When Hay’s dad died of his illness, she felt a deep sense of regret about missing out on so many family gatherings and putting so much energy into her restaurant.
“It’s made it all tougher,” she says.
Christina Hay and her sons own the Freshii franchise in Fort Wayne.
Even so, she is thankful for her family and for her faith during this tumultuous time, and she feels a sense of hope despite the challenges.
“For me, the pandemic has really taken a toll on all aspects of life,” she says. “The one bright spot in it, and I’m so thankful for it, is that it has strengthened my faith in God and my relationship with Jesus. I don’t think I would have survived without that. Another thing I keep telling myself is: I took the risk where others didn’t.”
To make up for lost profits, Hay has become a personal shopper for the time being. She’s also re-assessing her life and where she’s spending her energy in the future.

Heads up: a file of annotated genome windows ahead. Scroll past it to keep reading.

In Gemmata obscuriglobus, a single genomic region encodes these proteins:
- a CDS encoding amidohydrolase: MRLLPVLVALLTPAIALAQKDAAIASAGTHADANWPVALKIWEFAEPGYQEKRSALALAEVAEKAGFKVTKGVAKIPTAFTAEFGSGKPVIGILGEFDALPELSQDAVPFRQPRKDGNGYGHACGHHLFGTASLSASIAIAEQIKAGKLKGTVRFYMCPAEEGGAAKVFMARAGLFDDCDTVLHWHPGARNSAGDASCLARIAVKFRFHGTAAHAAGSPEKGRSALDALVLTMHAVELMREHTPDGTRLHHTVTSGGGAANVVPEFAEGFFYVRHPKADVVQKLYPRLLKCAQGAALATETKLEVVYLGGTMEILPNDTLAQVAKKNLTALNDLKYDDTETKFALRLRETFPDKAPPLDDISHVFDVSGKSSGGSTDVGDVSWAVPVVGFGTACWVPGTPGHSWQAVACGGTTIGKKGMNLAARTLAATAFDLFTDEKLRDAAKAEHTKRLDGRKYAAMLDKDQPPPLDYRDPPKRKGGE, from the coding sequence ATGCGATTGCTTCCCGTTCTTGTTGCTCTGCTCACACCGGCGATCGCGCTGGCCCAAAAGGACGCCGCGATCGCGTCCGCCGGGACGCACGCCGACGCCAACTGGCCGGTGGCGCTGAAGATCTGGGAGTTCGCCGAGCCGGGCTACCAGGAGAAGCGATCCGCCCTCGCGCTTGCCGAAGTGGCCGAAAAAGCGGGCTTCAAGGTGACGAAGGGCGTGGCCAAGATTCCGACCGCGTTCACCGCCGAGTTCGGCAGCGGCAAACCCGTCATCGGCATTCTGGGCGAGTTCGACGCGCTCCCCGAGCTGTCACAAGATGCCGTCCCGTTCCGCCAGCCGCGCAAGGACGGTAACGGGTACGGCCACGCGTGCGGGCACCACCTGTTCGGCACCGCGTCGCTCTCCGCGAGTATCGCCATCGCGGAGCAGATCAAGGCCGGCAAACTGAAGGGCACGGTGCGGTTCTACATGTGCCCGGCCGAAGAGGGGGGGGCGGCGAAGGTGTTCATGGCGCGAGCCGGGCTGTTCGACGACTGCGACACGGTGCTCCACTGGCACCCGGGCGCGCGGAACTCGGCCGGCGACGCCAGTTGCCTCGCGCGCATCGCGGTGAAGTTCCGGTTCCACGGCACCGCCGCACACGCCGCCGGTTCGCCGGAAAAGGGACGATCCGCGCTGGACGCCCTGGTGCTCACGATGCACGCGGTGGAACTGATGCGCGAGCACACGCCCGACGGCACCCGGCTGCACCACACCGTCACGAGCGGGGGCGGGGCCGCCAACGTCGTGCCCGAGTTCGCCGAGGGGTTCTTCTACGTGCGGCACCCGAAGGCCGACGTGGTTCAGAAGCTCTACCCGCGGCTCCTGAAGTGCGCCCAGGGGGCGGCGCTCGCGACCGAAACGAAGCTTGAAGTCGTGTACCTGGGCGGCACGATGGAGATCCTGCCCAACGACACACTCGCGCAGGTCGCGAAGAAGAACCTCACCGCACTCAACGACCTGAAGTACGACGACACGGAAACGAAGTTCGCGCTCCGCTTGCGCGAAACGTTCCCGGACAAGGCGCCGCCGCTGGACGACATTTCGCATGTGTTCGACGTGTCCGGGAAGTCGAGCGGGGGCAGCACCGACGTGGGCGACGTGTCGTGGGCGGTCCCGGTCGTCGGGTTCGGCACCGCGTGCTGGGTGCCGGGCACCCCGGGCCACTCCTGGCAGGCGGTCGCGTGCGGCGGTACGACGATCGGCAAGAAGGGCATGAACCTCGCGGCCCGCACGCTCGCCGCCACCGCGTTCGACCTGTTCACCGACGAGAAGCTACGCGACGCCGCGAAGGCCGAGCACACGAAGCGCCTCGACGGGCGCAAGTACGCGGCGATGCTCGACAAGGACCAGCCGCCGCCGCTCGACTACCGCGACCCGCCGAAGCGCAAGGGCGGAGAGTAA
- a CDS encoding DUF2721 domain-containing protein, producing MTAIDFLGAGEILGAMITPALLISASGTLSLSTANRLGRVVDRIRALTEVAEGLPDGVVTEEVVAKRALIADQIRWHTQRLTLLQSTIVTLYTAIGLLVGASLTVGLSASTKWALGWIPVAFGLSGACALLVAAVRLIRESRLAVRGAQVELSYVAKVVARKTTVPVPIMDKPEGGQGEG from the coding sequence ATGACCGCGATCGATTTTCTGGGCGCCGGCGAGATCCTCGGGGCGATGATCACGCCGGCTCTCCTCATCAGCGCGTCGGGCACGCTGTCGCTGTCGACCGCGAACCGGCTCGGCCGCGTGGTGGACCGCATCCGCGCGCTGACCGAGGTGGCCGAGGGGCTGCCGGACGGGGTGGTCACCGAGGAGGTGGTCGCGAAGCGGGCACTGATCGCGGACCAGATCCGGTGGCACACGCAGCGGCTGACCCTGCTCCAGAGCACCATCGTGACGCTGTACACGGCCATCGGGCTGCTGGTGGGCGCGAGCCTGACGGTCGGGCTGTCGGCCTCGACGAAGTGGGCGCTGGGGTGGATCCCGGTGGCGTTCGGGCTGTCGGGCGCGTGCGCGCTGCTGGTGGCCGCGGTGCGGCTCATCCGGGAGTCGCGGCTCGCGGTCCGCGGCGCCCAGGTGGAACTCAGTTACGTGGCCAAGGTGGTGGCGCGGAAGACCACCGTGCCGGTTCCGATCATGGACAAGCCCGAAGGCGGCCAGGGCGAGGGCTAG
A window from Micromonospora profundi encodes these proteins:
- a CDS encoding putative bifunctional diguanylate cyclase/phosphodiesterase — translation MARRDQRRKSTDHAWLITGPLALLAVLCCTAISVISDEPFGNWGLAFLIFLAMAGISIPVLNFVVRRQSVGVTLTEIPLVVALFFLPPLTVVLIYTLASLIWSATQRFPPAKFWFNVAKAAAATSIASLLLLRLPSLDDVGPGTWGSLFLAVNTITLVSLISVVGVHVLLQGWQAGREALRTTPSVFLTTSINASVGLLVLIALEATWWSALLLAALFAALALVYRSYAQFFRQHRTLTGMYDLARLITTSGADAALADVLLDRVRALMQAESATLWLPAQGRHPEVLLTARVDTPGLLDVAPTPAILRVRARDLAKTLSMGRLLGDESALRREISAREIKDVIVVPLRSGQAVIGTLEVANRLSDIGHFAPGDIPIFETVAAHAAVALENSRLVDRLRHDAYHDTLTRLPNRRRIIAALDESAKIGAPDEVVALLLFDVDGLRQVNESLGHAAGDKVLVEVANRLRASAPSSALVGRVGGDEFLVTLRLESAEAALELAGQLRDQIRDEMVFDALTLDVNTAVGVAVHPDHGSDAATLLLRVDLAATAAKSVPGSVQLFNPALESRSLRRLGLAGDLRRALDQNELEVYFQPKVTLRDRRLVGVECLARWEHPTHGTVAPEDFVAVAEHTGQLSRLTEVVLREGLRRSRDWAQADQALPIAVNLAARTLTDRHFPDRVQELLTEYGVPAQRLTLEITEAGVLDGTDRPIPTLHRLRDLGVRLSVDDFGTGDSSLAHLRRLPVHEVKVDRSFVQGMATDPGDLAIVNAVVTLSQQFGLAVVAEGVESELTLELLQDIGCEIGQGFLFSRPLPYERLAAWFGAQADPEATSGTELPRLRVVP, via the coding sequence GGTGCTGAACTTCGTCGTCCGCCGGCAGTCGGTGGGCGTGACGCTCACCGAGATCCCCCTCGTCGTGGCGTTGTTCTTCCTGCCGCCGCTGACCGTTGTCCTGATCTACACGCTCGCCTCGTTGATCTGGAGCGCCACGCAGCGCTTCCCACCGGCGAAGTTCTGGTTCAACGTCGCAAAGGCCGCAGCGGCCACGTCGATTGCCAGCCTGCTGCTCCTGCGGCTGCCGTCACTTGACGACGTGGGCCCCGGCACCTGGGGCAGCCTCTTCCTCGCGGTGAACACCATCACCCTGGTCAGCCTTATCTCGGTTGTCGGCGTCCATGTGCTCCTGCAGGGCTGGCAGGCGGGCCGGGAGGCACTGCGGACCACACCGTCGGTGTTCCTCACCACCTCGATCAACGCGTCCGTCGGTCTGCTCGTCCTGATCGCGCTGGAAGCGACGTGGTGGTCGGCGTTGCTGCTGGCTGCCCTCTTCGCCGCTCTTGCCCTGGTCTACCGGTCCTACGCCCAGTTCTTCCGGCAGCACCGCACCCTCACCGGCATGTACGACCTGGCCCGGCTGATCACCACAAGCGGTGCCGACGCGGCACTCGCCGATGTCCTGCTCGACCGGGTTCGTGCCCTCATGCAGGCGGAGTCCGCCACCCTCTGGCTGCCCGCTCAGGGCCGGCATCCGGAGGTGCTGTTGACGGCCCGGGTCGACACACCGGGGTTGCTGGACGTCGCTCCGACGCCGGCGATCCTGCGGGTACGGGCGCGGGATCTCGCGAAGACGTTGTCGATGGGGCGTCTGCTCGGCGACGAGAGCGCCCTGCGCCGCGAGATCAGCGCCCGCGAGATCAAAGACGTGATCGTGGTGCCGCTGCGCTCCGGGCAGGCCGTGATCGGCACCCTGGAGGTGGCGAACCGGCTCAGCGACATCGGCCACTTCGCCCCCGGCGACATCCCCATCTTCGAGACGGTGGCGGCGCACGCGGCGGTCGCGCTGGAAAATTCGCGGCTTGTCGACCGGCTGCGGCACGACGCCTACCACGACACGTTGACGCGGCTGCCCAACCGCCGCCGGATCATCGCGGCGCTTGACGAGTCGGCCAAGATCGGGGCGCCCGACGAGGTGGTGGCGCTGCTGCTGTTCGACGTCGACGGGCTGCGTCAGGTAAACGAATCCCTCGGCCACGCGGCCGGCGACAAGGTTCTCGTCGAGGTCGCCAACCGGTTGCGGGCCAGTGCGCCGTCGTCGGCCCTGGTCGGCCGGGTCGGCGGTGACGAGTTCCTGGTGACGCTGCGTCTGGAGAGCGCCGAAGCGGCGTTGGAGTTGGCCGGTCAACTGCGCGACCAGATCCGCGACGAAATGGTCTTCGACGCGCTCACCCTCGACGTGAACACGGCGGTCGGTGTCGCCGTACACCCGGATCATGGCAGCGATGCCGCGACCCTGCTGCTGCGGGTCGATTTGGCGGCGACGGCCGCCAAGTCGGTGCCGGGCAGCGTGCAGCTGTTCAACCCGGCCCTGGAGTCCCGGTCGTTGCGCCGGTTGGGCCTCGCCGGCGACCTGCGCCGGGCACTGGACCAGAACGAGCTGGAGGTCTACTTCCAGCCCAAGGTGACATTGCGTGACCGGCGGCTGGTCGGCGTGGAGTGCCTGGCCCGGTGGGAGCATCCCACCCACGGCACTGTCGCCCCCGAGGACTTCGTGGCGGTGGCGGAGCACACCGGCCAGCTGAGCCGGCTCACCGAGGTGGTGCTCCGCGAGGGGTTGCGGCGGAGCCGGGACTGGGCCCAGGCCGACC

“It was so hard for me to accept that I couldn’t do everything,” she says. “I’ve realized that I’ve got to focus on one thing at a time.”
Regina Cannaday, Founder of the nonprofit Bounce Back of Indiana
, has learned a similar lesson during the pandemic.
She launched her venture in 2014 to take her personal experience bouncing back from an unexpected financial crisis with her husband
(simultaneously losing their jobs and home) and turn it into an opportunity to help others by creating a social safety net of sorts.
Today, Bounce Back of Indiana works with Brightpoint social services